Banks signal better than expected recovery
Two of Australia’s Big Four banks have signalled a stronger-than-expected recovery among business customers after last year’s pandemic-fuelled recession.
The chief executives of National Australia Bank and rival ANZ on Friday told a House of Representatives economics committee they are seeing clear and widespread signs of businesses being on the path to recovery.
“We are facing the most positive economic conditions that we have seen in the six years this Committee has been inquiring into the major banks,” ANZ CEO Shayne Elliott said in his opening statement in Canberra.
“While many are doing it tough, including CBD businesses, Australia is emerging from one of its hardest periods quicker and stronger than many expected.”
He said ANZ’s large corporate clients are well capitalised with many looking to reposition their business for the changing economic landscape. The bank has also written loans worth more than half a billion dollars under the federal government’s Small and Medium Enterprise Guarantee Scheme.
His comments are in line with those of NAB CEO Ross McEwan earlier on Friday, who said his bankers were approving more loans to businesses than before the pandemic.
“New and increased lending to small- and medium-sized businesses is up,” he said.
“NAB’s agricultural equipment finance sales, for example, have grown 130 per cent in the last 12 months.”
Recent economic data has shown Australia’s gross domestic product expanded by more than three per cent in two straight quarters and that business conditions and business confidence remain well above average.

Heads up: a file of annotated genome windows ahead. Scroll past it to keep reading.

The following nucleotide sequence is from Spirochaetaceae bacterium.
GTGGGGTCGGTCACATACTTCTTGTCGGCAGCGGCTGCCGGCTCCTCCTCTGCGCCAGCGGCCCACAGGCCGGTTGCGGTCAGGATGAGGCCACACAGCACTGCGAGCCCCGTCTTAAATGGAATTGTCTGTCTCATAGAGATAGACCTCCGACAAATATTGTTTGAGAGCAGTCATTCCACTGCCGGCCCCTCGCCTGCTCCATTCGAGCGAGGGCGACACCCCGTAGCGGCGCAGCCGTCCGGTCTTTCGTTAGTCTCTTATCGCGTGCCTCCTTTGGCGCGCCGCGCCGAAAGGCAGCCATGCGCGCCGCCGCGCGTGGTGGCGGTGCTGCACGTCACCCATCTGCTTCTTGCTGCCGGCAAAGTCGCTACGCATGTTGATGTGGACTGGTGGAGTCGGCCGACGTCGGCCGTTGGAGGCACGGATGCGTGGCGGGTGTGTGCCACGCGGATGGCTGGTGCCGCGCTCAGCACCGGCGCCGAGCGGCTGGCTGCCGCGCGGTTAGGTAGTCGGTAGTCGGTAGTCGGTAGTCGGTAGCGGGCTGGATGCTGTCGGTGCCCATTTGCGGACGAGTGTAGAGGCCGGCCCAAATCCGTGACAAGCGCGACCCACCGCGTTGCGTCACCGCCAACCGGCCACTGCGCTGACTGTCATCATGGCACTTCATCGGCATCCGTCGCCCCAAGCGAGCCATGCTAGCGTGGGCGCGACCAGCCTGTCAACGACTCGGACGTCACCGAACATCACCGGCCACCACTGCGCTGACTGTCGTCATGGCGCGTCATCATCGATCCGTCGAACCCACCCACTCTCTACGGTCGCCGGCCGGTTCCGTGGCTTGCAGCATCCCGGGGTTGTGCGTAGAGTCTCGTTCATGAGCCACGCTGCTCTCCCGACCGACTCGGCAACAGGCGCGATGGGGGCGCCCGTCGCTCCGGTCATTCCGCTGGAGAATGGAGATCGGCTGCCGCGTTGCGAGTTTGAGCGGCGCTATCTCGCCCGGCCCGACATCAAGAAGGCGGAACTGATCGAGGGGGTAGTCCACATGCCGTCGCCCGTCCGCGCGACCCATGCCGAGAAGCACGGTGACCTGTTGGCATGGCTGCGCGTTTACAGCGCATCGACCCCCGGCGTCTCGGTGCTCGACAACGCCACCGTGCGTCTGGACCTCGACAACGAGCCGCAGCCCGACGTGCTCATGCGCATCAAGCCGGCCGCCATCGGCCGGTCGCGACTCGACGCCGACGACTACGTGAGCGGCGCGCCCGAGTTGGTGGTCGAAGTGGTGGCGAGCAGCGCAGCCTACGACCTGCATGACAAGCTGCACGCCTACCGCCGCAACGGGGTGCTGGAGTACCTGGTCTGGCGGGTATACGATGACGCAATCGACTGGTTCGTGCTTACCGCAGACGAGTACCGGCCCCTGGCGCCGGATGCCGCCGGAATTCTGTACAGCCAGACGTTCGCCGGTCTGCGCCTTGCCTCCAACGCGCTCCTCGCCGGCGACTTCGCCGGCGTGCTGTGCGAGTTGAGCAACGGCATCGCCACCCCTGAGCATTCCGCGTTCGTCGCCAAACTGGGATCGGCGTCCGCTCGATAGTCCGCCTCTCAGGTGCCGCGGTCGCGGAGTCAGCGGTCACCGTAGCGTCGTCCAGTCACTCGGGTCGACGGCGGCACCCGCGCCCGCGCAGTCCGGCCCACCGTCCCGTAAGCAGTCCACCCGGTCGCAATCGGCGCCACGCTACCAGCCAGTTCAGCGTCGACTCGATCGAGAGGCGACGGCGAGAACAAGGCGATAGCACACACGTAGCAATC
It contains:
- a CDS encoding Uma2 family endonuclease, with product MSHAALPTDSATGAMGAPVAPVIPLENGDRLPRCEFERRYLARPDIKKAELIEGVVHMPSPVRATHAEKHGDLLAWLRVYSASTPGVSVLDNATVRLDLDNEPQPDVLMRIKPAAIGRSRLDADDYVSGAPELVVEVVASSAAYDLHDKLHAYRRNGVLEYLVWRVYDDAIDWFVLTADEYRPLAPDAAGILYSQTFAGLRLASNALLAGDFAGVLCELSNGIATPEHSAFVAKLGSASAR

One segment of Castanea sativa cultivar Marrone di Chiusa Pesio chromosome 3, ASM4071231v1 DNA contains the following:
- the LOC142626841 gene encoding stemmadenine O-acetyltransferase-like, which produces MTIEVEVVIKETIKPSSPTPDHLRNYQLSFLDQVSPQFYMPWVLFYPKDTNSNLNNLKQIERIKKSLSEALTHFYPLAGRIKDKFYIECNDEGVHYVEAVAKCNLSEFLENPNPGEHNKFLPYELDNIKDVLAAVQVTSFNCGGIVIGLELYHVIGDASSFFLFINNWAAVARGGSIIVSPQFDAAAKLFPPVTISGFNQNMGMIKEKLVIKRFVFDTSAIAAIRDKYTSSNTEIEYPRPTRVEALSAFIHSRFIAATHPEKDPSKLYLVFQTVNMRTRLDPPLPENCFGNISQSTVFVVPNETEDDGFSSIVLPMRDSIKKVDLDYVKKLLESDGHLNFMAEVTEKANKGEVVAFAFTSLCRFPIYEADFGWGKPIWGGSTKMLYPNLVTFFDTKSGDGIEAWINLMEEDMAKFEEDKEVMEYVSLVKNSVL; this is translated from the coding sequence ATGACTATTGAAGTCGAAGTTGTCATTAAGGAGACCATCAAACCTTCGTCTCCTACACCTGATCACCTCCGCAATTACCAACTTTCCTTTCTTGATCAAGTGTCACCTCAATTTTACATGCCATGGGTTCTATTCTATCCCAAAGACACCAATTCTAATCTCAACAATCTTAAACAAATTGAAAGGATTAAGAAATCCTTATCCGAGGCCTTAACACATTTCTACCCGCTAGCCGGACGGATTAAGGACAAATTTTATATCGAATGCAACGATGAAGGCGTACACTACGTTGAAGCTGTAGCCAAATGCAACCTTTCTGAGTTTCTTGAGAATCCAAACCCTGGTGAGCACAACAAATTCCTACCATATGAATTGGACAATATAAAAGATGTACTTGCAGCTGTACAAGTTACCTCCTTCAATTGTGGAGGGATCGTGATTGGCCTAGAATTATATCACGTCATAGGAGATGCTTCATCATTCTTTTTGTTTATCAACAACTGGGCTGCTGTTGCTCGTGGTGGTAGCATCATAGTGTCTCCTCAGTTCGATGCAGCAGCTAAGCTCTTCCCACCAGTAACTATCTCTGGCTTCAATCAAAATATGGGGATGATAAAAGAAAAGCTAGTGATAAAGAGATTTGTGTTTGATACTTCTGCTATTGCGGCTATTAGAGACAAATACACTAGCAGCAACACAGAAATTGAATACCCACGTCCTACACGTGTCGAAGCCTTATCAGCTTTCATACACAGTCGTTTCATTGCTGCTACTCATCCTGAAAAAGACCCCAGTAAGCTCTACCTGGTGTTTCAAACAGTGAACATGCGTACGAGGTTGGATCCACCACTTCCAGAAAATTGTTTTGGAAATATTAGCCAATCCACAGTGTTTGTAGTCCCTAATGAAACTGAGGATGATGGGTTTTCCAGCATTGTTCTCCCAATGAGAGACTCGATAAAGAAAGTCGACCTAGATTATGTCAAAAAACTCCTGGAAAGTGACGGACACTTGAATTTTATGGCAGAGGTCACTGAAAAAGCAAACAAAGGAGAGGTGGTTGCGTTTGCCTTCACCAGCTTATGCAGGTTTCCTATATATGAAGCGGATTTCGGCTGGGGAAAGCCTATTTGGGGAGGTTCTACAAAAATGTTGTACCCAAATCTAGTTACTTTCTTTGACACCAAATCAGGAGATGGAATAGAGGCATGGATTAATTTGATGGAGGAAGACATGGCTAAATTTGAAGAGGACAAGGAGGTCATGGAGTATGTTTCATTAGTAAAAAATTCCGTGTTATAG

The also match the experience of larger rivals Commonwealth Bank and Westpac, which on Thursday said most customers who had deferred loans during last year’s recession had restarted repayments.
Mr Elliott confirmed the housing market is showing robust activity with ANZ’s loans to first home buyers in the past three months jumping 75 per cent on the previous year.
First-time property buyers accounted for 35 per cent of owner-occupier loans, he said.
All buyers were being helped by low interest rates, high levels of savings and government policies, Mr Elliott said.
ANZ said most of its 96,000 payment deferrals on home loans last year had resumed paying off their loan.
“Only a couple of thousand of those are still in some sort of stress,” he said.
Earlier, Mr McEwan said more than 98 per cent of those customers who had paused their mortgage or business loans last year were no longer on deferral.
Of these, about 95 per cent had resumed repayments while the remainder were being provided other assistance.
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